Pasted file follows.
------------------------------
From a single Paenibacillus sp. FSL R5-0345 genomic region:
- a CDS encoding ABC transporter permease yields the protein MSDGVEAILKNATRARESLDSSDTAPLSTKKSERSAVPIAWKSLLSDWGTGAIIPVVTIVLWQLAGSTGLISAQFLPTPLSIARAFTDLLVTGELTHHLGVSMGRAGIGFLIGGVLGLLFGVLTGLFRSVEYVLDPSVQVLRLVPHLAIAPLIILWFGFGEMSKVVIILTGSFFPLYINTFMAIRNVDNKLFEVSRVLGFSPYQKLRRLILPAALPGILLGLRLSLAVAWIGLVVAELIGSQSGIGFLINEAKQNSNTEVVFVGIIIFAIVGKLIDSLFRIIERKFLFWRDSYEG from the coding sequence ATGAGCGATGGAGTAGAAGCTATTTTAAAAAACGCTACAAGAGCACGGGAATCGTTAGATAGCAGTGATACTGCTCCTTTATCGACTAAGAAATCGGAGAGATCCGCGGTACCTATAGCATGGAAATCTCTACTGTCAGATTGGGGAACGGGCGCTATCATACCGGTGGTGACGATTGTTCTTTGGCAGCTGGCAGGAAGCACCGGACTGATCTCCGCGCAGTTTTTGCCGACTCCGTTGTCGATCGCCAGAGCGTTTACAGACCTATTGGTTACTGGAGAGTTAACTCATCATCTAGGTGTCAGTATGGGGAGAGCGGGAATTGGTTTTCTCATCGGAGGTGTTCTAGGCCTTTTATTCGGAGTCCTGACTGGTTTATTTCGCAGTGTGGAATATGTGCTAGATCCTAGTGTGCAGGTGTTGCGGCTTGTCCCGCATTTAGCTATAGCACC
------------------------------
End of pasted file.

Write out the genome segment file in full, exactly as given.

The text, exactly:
From a single Paenibacillus sp. FSL R5-0345 genomic region:
- a CDS encoding ABC transporter permease yields the protein MSDGVEAILKNATRARESLDSSDTAPLSTKKSERSAVPIAWKSLLSDWGTGAIIPVVTIVLWQLAGSTGLISAQFLPTPLSIARAFTDLLVTGELTHHLGVSMGRAGIGFLIGGVLGLLFGVLTGLFRSVEYVLDPSVQVLRLVPHLAIAPLIILWFGFGEMSKVVIILTGSFFPLYINTFMAIRNVDNKLFEVSRVLGFSPYQKLRRLILPAALPGILLGLRLSLAVAWIGLVVAELIGSQSGIGFLINEAKQNSNTEVVFVGIIIFAIVGKLIDSLFRIIERKFLFWRDSYEG from the coding sequence ATGAGCGATGGAGTAGAAGCTATTTTAAAAAACGCTACAAGAGCACGGGAATCGTTAGATAGCAGTGATACTGCTCCTTTATCGACTAAGAAATCGGAGAGATCCGCGGTACCTATAGCATGGAAATCTCTACTGTCAGATTGGGGAACGGGCGCTATCATACCGGTGGTGACGATTGTTCTTTGGCAGCTGGCAGGAAGCACCGGACTGATCTCCGCGCAGTTTTTGCCGACTCCGTTGTCGATCGCCAGAGCGTTTACAGACCTATTGGTTACTGGAGAGTTAACTCATCATCTAGGTGTCAGTATGGGGAGAGCGGGAATTGGTTTTCTCATCGGAGGTGTTCTAGGCCTTTTATTCGGAGTCCTGACTGGTTTATTTCGCAGTGTGGAATATGTGCTAGATCCTAGTGTGCAGGTGTTGCGGCTTGTCCCGCATTTAGCTATAGCACC